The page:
Although Anderson Paak has been on the scene for a while, the spotlight has only recently graced his presence. After his early neo soul projects as Breezy Lovejoy, Paak released his first full length album Venice in 2014. Despite the album’s success, Paak flew under mainstream hip-hop’s radar while picking up features with scene specific artists like Jonwayne, and Busdriver. It wasn’t until Paak was featured alongside Kendrick Lamar and Dr. Dre on Dre’s newest album Compton that Paak began to achieve Mainstream attention.

With the attention of the music industry, Paak used the success he achieved from his features on Compton to slingshot his release of Malibu, a 16 track project that clocks in at just over an hour. While Paak has consistently released crowd pleasing high energy tracks, he has always trended towards neo soul, a stylistic trait he chose to highlight on Malibu. Paak’s Soul-centric sound gives Malibu a polished groove that carries the album through the heavy,sentimental, and often autobiographical lyrics, without letting the songs drag.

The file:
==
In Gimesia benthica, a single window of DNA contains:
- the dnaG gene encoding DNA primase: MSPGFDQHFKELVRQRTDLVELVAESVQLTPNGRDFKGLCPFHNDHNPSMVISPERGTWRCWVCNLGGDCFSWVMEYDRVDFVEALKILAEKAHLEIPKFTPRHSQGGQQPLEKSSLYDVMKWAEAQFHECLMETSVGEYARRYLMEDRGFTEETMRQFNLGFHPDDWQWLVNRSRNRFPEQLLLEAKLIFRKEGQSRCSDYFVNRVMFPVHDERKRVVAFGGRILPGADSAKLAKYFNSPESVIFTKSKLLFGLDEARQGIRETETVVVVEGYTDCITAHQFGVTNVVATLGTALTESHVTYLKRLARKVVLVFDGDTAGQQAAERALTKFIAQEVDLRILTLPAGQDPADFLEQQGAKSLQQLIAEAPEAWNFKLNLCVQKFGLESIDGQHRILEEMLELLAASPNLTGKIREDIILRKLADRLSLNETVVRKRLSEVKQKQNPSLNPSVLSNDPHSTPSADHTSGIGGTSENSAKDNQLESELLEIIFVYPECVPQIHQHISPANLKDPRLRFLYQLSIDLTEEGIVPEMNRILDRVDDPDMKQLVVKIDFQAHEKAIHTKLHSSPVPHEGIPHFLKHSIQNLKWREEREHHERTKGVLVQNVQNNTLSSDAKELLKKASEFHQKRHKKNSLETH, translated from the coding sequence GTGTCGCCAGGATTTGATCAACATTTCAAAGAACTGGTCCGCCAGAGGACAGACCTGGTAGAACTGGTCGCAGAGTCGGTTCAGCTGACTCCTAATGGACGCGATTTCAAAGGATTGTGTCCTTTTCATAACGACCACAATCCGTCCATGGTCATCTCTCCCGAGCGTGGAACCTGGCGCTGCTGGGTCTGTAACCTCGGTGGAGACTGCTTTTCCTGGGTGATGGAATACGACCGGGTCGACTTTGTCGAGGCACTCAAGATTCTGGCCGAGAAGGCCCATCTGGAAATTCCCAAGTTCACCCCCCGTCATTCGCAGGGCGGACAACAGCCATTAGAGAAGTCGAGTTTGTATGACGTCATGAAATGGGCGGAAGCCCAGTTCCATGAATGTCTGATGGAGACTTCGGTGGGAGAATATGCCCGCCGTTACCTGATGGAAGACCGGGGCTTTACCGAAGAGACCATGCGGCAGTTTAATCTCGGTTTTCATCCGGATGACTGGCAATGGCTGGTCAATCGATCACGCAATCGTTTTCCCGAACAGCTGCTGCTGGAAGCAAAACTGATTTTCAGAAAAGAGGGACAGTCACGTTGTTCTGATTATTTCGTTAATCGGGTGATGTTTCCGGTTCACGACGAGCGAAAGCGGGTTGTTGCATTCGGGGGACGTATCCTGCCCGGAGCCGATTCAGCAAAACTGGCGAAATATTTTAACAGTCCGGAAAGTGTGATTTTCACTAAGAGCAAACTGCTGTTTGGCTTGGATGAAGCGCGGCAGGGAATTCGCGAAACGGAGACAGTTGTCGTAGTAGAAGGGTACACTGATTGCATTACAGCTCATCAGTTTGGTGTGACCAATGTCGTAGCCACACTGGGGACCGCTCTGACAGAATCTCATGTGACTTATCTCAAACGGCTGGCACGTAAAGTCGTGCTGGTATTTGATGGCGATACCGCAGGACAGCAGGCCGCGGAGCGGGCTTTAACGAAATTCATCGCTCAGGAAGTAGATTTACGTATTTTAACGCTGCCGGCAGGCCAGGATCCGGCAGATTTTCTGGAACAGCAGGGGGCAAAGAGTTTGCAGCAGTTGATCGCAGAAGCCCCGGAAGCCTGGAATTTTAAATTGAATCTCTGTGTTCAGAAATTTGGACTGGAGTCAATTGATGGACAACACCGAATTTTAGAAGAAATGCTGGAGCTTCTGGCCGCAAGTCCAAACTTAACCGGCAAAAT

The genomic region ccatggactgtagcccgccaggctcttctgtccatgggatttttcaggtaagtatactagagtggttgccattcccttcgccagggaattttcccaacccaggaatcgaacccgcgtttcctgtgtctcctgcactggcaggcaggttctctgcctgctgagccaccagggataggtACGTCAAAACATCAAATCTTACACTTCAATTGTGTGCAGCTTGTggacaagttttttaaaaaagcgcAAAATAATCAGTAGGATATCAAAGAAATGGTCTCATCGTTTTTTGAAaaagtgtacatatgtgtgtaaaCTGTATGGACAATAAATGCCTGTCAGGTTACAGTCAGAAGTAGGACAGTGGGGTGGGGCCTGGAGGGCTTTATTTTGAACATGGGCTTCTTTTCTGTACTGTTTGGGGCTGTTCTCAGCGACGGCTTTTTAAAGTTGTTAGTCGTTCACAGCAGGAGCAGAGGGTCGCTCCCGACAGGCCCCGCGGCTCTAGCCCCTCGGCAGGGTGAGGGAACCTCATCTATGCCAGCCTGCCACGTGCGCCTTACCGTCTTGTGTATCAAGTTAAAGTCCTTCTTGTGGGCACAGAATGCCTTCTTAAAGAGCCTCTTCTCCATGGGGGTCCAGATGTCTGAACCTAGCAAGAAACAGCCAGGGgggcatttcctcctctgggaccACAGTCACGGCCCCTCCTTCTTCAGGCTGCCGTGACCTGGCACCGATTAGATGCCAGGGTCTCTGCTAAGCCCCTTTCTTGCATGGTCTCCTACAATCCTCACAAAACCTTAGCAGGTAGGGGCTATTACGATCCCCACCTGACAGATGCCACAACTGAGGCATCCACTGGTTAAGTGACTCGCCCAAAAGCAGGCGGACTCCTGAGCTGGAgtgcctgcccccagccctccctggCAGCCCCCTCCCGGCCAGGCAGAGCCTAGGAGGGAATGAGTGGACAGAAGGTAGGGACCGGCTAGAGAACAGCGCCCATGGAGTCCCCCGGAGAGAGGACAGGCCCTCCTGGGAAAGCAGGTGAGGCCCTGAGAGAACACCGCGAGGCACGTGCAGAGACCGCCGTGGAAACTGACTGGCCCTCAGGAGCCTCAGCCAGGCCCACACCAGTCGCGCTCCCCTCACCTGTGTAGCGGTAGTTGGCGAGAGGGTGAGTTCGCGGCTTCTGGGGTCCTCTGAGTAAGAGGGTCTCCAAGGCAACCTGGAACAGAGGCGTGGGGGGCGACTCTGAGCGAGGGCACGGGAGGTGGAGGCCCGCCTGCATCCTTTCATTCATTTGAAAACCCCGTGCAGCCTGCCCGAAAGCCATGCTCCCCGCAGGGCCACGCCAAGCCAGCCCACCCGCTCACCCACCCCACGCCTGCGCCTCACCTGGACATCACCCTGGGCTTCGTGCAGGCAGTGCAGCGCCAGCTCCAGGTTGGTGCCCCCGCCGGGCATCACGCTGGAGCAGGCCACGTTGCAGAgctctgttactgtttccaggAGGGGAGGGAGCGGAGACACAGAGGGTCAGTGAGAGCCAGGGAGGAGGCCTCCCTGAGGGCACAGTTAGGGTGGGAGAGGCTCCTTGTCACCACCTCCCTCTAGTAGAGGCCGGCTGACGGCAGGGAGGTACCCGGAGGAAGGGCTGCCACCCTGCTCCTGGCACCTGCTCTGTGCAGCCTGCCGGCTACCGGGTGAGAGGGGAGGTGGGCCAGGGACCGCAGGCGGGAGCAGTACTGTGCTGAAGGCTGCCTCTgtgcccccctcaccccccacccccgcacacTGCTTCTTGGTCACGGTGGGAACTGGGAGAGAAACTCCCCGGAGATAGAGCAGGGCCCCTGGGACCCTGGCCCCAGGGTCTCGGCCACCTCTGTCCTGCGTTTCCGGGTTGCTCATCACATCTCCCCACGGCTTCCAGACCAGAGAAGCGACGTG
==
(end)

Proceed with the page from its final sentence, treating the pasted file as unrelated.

Malibu is everything it needed to be, however I found myself let down. Although the album is packed with funk and groove, the grit that attracted me to Paak’s voice initially has been cleaned up in Malibu. The rough edges Paak displayed on Venice and Greenlight(Jonwayne) have been sanded into a smooth album that functions more as a commercial breakthrough than a musical manifesto. Despite the lack of tongue and cheek trap bangers, Malibu remains a breakthrough for Paak and the hip-hop scene. I’d recommend Malibu to anyone who enjoys the funkier side of Kendrick, the harder side of Jamiroquai, or the rougher side of any 50s west coast soul.


Favorite Tracks: The Bird, Come Down, Without You, and Heart Don’t Stand a Chance.



Release Date: January 15, 2016

Reviewer: Pete Sheehy

Review Date: 2/14/16